Yet, despite our collective attempts to ignore Lucie’s unprovoked, continuing outburst, we did not find peace in ignoring her as she crawled under the table and continued ranting. She writhed on the floor beneath our kitchen table in an apparent attempt to provoke our ire; trying to ignite sibling conflict.
Unwilling to fight her, my sons and I looked at each other in wonderment. How could we return to eating our breakfast in peace without just ignoring her or banishing her to her room? Those options had not worked so far.
Given her mood, I could tell that she needed to be separated from the boys who she could easily try to attack. In a way, her mood influenced her towards trying to pick a fight without any real existing conflict issue like fairness, privileges, or entitlement. In short, I could tell that this was not a sibling conflict situation, but an indication of one child’s need for teaching and de-escalation of intense emotion.
Recognizing that ignoring Lucie yielded little fruit, I gently pulled her out from under the table and held her in my arms. I carried her away from the kitchen area to a nearby couch where we could talk. I carefully asked her how she was doing and asked her to come with me to get dressed for school. While certainly not in the mood to calmly talk things through, Lucie at least began to listen somewhat.
As we talked through how to speak politely with each other, she did not immediately calm down or address me politely. However, I took the opportunity to teach her how to talk with others, even when she’s grumpy. I emphasized that we all have different moods, but we temper our moods to help others and ourselves get through each day.
While I chose to separate Lucie temporarily from her siblings, I took the time to teach her about how to speak with both me and her brothers. We could discuss, in simple terms, what is polite and what is not polite. Rather than merely censure her for impolite behavior, I could invest in teaching her appropriate behavior. Rather than allowing her to provoke her siblings, I could deescalate potential conflict before she ignited conflict based primarily on a lack of sleep and grumpiness. In sum, I tried to put the fire out before it spread throughout the family.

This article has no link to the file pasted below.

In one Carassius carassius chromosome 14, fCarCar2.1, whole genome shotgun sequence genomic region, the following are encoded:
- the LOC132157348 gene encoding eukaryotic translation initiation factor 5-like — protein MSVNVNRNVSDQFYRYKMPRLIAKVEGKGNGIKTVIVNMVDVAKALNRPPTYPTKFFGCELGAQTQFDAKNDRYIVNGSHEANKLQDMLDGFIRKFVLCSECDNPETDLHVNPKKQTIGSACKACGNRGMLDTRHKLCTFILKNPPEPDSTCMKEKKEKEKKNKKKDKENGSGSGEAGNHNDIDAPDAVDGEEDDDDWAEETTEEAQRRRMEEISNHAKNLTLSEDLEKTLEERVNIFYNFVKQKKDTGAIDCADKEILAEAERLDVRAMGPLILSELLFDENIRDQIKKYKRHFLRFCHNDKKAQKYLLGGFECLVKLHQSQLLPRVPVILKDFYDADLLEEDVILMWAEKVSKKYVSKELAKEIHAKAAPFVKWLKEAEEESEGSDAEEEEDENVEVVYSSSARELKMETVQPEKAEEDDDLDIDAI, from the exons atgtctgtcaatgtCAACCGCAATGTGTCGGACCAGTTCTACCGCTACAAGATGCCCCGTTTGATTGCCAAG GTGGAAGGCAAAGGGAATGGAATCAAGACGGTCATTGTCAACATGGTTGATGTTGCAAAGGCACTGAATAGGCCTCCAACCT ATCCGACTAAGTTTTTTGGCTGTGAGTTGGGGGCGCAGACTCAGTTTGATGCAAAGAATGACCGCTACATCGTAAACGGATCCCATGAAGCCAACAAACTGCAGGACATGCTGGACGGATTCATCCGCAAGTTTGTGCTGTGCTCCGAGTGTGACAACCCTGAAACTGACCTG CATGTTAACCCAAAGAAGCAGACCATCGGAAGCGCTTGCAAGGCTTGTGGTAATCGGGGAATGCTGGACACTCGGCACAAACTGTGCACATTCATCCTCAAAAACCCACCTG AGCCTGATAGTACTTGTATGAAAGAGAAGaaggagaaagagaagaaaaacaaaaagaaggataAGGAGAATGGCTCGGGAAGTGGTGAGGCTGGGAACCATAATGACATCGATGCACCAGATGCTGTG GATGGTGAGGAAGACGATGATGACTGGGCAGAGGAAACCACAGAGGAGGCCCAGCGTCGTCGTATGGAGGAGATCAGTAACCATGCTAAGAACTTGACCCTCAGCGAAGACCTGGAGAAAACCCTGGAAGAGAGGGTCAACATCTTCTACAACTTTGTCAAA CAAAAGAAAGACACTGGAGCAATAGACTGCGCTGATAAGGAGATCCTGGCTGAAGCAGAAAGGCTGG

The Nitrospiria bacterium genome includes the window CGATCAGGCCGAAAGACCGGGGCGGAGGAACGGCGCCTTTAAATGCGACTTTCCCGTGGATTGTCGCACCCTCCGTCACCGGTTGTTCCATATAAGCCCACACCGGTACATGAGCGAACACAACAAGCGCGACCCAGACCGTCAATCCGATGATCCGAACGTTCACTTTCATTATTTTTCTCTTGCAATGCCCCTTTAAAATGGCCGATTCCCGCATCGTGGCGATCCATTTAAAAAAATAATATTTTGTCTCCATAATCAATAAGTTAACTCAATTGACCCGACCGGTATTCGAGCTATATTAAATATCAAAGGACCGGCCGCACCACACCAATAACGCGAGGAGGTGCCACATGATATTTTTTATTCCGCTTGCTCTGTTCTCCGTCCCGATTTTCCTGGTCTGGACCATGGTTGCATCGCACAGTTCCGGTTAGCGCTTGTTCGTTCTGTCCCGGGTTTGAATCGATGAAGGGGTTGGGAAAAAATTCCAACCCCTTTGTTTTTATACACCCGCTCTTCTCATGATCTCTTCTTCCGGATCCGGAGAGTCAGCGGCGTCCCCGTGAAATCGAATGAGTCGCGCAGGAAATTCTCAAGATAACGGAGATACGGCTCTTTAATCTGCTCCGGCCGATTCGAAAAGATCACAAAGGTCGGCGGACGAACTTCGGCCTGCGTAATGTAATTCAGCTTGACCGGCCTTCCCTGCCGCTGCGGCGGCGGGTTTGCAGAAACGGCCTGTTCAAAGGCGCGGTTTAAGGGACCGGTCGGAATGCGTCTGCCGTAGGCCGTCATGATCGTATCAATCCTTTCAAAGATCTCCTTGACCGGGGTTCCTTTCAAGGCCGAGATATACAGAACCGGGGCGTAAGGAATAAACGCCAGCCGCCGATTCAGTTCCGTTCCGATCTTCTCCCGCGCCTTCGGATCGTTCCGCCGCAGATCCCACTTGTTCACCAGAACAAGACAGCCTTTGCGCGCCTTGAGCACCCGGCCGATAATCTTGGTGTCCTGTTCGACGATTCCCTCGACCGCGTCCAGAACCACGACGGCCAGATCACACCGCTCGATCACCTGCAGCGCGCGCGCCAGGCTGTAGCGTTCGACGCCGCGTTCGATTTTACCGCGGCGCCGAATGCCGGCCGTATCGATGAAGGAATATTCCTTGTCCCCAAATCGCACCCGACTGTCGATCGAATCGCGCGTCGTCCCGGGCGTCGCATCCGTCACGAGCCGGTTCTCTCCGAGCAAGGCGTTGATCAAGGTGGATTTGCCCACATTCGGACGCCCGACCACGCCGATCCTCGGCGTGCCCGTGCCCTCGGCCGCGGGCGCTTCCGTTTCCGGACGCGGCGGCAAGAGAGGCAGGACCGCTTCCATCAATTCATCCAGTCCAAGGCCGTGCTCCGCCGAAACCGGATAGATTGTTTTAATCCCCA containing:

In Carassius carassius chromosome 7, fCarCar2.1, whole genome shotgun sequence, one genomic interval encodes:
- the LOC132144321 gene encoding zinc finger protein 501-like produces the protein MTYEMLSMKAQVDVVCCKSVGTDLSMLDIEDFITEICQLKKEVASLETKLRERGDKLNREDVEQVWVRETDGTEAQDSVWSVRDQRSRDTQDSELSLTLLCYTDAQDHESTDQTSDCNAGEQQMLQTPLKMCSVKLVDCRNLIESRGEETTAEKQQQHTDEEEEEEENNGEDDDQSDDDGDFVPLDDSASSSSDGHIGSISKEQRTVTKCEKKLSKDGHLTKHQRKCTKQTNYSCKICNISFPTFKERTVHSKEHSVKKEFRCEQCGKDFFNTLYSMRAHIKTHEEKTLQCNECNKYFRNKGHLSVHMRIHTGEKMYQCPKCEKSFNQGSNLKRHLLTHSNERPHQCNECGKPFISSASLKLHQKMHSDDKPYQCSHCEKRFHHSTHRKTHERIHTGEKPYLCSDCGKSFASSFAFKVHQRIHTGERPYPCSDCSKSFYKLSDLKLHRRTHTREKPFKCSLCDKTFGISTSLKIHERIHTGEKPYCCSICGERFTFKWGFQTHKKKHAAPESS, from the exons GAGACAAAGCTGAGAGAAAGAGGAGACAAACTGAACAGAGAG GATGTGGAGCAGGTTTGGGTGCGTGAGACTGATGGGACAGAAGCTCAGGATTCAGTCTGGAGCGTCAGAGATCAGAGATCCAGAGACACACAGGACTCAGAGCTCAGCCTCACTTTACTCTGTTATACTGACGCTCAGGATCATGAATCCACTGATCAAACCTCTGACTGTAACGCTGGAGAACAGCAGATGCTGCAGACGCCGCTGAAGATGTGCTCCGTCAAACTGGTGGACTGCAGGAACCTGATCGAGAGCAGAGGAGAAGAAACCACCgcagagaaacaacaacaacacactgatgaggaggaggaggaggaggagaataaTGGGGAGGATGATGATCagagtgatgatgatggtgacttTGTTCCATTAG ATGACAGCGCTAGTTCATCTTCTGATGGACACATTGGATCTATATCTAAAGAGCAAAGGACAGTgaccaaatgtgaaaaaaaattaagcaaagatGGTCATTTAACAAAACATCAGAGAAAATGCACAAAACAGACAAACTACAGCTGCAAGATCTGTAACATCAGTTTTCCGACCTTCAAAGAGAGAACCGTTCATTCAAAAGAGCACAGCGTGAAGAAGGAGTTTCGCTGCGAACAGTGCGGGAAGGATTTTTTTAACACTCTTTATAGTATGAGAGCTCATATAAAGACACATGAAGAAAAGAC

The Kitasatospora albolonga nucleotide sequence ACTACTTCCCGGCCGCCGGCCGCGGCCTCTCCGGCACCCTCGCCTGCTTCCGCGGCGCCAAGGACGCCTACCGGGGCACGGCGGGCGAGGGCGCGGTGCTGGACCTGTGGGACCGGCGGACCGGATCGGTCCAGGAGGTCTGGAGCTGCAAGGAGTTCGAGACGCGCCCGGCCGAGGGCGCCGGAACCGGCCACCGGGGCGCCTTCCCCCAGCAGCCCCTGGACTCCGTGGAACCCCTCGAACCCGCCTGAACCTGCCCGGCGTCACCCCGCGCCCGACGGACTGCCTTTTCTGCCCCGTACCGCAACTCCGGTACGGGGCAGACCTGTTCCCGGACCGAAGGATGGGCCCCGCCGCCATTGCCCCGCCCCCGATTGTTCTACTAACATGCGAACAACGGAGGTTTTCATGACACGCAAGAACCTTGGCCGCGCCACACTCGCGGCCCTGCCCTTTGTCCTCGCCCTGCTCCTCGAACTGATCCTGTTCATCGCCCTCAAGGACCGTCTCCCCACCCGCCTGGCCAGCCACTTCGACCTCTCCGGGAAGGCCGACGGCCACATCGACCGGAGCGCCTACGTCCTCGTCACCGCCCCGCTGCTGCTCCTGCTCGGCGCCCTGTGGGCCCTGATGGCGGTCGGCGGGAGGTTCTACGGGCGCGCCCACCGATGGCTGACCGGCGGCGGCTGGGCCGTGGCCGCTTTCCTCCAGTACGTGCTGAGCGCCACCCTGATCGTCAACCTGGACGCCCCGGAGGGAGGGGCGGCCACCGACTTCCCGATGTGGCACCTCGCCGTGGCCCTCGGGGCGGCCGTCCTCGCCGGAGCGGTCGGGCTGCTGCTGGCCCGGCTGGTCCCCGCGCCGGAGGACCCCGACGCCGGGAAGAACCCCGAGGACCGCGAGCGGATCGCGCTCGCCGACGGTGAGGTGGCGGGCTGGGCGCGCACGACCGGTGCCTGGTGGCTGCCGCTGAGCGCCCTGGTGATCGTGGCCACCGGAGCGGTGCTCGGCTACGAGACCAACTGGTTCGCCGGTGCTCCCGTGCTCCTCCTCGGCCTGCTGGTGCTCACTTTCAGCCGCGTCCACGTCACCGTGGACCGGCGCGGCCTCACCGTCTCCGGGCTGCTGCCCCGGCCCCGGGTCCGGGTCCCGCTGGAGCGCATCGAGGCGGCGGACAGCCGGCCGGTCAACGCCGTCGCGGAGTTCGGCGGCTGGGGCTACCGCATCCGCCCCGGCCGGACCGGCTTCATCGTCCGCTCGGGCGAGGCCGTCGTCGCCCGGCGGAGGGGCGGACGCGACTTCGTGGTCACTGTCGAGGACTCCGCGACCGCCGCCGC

No one parenting situation looks exactly alike, but each of us encounter situations that demand our willingness to truly teach, rather than ignore, mandate obedience, or merely punish our children. There may be times like our post-Halloween morning to intervene, separate, teach, and then teach some more. Perhaps, rather than ignoring, we can engage constructively, then slowly pull away as our children learn more effective, sophisticated conflict management strategies.
Why leave mediation to the specialists when child development experts have confirmed that with parents help even preschoolers can successfully mediate conflicts with their older siblings?
As the first in a series of blog posts about resolving sibling conflict, we focus on the pioneering parent-led mediation study by Siddiqui and Ross in 2004. See Siddiqui, Afshan, and Hildy Ross. 2004. “Mediation as a Method of Parent Intervention in Children’s Disputes.” Journal of Family Psychology 18, no. 1 (March): 147-159.
Knowing that most sibling conflict is frequent, sometimes violent, and often left unresolved, Siddiqui and Ross (2004) were interested in seeing if parents could mediate conflicts between their preschool to middle childhood-aged children. Their fundamental research questions included:
Earlier research (Perlman and Ross 1997) suggests that parent intervention in sibling conflict may reduce sibling conflict intensity and increase children’s use of reasoning and perspective taking. Based on the potentially positive role of parent intervention in sibling conflict, Siddiqui and Ross focused their 2004 study on the general feasibility of parent-led mediation. Naturally, parent-led mediation involves parent intervention into children’s more intense, recurring conflicts.
Summary of Research
In this academic study of 48 English speaking Caucasian Canadian families (mothers with two children between the average ages of 5 to 8 years old), Siddiqui and Ross demonstrated that mediation-trained mothers could successfully use mediation to resolve their children’s conflicts and empower younger siblings to solve conflict issues.